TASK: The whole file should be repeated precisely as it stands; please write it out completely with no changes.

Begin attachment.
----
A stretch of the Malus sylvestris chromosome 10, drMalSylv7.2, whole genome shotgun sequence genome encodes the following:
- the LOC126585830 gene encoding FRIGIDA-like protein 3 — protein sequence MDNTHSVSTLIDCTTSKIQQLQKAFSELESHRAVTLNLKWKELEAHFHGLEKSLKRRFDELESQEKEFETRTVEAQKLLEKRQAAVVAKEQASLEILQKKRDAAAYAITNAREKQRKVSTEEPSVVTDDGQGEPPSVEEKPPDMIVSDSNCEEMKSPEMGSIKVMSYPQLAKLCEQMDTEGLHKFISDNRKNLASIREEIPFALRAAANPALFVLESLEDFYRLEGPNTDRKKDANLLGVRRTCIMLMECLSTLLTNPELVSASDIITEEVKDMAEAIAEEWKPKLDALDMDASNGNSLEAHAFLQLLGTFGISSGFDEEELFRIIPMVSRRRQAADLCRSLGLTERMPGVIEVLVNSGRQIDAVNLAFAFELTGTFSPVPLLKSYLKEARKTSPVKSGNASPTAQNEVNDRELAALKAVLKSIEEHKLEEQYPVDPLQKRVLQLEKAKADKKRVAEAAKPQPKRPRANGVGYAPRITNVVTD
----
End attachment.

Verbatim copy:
A stretch of the Malus sylvestris chromosome 10, drMalSylv7.2, whole genome shotgun sequence genome encodes the following:
- the LOC126585830 gene encoding FRIGIDA-like protein 3 — protein sequence MDNTHSVSTLIDCTTSKIQQLQKAFSELESHRAVTLNLKWKELEAHFHGLEKSLKRRFDELESQEKEFETRTVEAQKLLEKRQAAVVAKEQASLEILQKKRDAAAYAITNAREKQRKVSTEEPSVVTDDGQGEPPSVEEKPPDMIVSDSNCEEMKSPEMGSIKVMSYPQLAKLCEQMDTEGLHKFISDNRKNLASIREEIPFALRAAANPALFVLESLEDFYRLEGPNTDRKKDANLLGVRRTCIMLMECLSTLLTNPELVSASDIITEEVKDMAEAIAEEWKPKLDALDMDASNGNSLEAHAFLQLLGTFGISSGFDEEELFRIIPMVSRRRQAADLCRSLGLTERMPGVIEVLVNSGRQIDAVNLAFAFELTGTFSPVPLLKSYLKEARKTSPVKSGNASPTAQNEVNDRELAALKAVLKSIEEHKLEEQYPVDPLQKRVLQLEKAKADKKRVAEAAKPQPKRPRANGVGYAPRITNVVTD